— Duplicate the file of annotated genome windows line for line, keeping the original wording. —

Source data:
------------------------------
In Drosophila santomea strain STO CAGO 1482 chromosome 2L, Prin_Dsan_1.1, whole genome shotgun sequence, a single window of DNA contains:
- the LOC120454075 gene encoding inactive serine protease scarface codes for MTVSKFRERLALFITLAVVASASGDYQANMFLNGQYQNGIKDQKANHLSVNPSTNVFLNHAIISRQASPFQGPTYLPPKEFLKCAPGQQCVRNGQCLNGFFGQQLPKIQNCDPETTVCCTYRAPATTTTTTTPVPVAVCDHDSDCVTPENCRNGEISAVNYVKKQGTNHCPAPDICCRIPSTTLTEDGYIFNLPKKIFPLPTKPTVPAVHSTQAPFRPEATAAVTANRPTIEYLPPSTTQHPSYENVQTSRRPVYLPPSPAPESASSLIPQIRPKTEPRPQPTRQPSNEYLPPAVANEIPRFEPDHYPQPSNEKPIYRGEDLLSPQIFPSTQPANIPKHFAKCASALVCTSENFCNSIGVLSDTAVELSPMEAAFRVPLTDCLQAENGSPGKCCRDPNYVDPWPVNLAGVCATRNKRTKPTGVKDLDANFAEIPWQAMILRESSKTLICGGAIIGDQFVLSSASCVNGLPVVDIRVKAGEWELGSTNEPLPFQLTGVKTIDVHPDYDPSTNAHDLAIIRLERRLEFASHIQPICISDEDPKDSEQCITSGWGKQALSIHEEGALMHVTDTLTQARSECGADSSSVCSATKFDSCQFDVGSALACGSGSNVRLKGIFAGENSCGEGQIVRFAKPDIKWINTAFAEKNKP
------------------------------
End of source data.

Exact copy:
In Drosophila santomea strain STO CAGO 1482 chromosome 2L, Prin_Dsan_1.1, whole genome shotgun sequence, a single window of DNA contains:
- the LOC120454075 gene encoding inactive serine protease scarface codes for MTVSKFRERLALFITLAVVASASGDYQANMFLNGQYQNGIKDQKANHLSVNPSTNVFLNHAIISRQASPFQGPTYLPPKEFLKCAPGQQCVRNGQCLNGFFGQQLPKIQNCDPETTVCCTYRAPATTTTTTTPVPVAVCDHDSDCVTPENCRNGEISAVNYVKKQGTNHCPAPDICCRIPSTTLTEDGYIFNLPKKIFPLPTKPTVPAVHSTQAPFRPEATAAVTANRPTIEYLPPSTTQHPSYENVQTSRRPVYLPPSPAPESASSLIPQIRPKTEPRPQPTRQPSNEYLPPAVANEIPRFEPDHYPQPSNEKPIYRGEDLLSPQIFPSTQPANIPKHFAKCASALVCTSENFCNSIGVLSDTAVELSPMEAAFRVPLTDCLQAENGSPGKCCRDPNYVDPWPVNLAGVCATRNKRTKPTGVKDLDANFAEIPWQAMILRESSKTLICGGAIIGDQFVLSSASCVNGLPVVDIRVKAGEWELGSTNEPLPFQLTGVKTIDVHPDYDPSTNAHDLAIIRLERRLEFASHIQPICISDEDPKDSEQCITSGWGKQALSIHEEGALMHVTDTLTQARSECGADSSSVCSATKFDSCQFDVGSALACGSGSNVRLKGIFAGENSCGEGQIVRFAKPDIKWINTAFAEKNKP